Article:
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HIV Pre-exposure Prophylaxis (PrEP) Uptake Among Gay and Bisexual Men in Australia and Factors Associated With the Nonuse of PrEP Among Eligible Men

Results From a Prospective Cohort Study

Hammoud, Mohamed A. BPsych (Hons)a; Vaccher, Stefanie BScience (Hons)a; Jin, Fengyi PhDa; Bourne, Adam PhDb; Maher, Lisa PhDa; Holt, Martin PhDc; Bavinton, Benjamin R. PhDa; Haire, Bridget PhDa; Degenhardt, Louisa PhDd; Grulich, Andrew PhDa; Prestage, Garrett P. PhDa

JAIDS Journal of Acquired Immune Deficiency Syndromes: July 1, 2019 - Volume 81 - Issue 3 - p e73–e84
doi: 10.1097/QAI.0000000000002047
Prevention Research
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Background: HIV pre-exposure prophylaxis (PrEP) is a highly effective biomedical HIV prevention strategy, yet some gay and bisexual men (GBM) who are eligible to access PrEP are not using it. We report the incidence of PrEP uptake, factors predicting its initiation, and identify characteristics associated with nonuptake of PrEP among Australian GBM who meet the eligibility criteria.

Methods: The Following Lives Undergoing Change (Flux) Study is a national, online, prospective observational study among GBM focusing on licit and illicit drug use. Participants (N = 1257) responded to baseline and 6-monthly follow-up questionnaires. Incidence per 100 person-years and incidence rate ratios of PrEP initiation are presented. Multivariate Poisson regression was used to examine associations with PrEP initiation and logistic regression to examine associations with nonuptake of PrEP among eligible GBM.

Results: Among GBM who met the eligibility criteria, 69.8% of men did not commence PrEP. Factors independently associated with nonuptake of PrEP were younger age, living in an Australian state without a PrEP trial, lower social engagement with other gay men, less use of illicit party drugs or use of illicit party drugs for sex, and less likely to have engaged in HIV sexual risk behaviors such as group sex or any condomless anal intercourse.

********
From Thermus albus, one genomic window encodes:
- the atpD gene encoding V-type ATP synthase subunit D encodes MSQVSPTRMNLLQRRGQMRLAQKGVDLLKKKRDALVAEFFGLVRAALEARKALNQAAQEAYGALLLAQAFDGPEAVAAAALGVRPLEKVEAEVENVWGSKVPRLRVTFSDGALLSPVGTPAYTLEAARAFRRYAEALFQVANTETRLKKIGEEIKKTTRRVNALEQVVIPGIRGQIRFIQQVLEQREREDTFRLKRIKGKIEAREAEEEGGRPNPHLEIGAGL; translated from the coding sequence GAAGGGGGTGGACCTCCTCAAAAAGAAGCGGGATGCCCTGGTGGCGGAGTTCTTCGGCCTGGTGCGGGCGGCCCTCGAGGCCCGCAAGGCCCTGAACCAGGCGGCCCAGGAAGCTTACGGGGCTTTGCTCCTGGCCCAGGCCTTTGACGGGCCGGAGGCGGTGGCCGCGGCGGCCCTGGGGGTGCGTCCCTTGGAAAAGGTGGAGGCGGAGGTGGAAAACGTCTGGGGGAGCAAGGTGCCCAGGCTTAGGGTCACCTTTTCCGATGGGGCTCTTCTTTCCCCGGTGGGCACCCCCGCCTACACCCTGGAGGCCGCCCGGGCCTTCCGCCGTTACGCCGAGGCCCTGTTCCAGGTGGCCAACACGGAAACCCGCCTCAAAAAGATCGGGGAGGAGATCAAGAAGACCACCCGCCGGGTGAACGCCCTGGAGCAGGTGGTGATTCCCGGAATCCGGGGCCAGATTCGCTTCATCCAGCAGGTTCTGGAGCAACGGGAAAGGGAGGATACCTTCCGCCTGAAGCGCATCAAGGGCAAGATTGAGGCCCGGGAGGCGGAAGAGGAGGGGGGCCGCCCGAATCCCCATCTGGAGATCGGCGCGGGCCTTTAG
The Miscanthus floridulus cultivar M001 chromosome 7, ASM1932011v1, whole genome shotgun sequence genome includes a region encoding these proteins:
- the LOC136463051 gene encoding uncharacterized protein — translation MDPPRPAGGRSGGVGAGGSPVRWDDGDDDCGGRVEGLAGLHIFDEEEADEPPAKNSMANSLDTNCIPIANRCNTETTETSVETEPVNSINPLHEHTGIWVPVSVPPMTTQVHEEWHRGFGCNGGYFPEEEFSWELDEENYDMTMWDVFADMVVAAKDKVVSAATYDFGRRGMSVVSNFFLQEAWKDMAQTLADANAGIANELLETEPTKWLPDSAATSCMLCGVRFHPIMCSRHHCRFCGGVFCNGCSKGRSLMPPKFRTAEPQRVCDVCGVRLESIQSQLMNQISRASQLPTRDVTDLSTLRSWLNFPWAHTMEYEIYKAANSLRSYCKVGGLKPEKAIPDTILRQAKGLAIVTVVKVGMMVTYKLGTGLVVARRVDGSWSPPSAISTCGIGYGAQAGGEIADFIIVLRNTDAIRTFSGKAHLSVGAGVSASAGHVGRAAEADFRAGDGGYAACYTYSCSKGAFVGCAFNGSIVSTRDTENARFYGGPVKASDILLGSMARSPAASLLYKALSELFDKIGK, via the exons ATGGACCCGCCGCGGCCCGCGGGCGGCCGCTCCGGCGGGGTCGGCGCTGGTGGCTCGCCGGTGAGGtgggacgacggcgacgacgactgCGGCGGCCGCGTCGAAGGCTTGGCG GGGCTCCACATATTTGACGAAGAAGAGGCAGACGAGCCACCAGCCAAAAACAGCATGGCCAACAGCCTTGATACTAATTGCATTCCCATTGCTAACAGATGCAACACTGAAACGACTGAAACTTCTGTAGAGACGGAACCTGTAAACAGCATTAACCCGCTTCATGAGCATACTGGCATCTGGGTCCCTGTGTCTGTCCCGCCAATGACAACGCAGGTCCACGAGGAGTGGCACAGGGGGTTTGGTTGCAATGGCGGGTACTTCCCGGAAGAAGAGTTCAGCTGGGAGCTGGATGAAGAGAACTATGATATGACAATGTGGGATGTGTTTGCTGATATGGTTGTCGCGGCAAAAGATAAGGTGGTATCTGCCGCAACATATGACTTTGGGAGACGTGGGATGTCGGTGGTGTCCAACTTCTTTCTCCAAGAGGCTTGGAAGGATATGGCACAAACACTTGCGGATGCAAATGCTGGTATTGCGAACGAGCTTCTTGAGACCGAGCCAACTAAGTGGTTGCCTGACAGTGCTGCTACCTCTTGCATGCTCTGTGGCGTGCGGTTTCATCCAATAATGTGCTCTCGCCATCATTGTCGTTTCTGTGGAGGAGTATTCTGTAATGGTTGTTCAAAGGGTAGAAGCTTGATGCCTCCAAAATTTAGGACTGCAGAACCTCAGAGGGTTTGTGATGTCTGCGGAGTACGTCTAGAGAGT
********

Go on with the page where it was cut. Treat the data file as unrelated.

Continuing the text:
Conclusions: Despite meeting formal eligibility criteria for PrEP, men who were relatively less sexually active or less socially connected were less likely to initiate PrEP. Men who did not initiate PrEP may assess their risk as insufficient relative to others to warrant using PrEP because they engaged in less frequent “risky” behaviors.

aThe Kirby Institute, UNSW Sydney, Sydney, Australia;

bAustralian Research Centre in Sex Health and Society, La Trobe University, Melbourne, Australia;

cCentre for Social Research in Health, UNSW Sydney, Sydney, Australia; and

dNational Drug and Alcohol Research Centre, UNSW Sydney, Australia.

Correspondence to: Mohamed A. Hammoud, BPsych (Hons), Kirby Institute, UNSW Sydney, Sydney, Australia (e-mail: mhammoud@kirby.unsw.edu.au).

The Flux Study is funded by an Australian Research Council Discovery Project. In 2018, the study was partly funded by the Gilead Australia Fellowship: Research Grants Program. The funders of this study had no role in the study design, data collection, data analysis, data interpretation, or writing of the report. The Kirby Institute, the Centre for Social Research in Health, and National Drug and Alcohol Research Centre are supported by the Australian Government Department of Health. Representatives of the Australian Government Department of Health were not involved in this study. Representatives of these organizations participated in the study reference groups, guiding study design, data collection, and data interpretation and participated in guiding the writing of this article. The lead author had full access to all the data in the study and had final responsibility for the decision to submit for publication.

The authors have no conflicts of interest to disclose.

Received December 15, 2018

Accepted February 20, 2019

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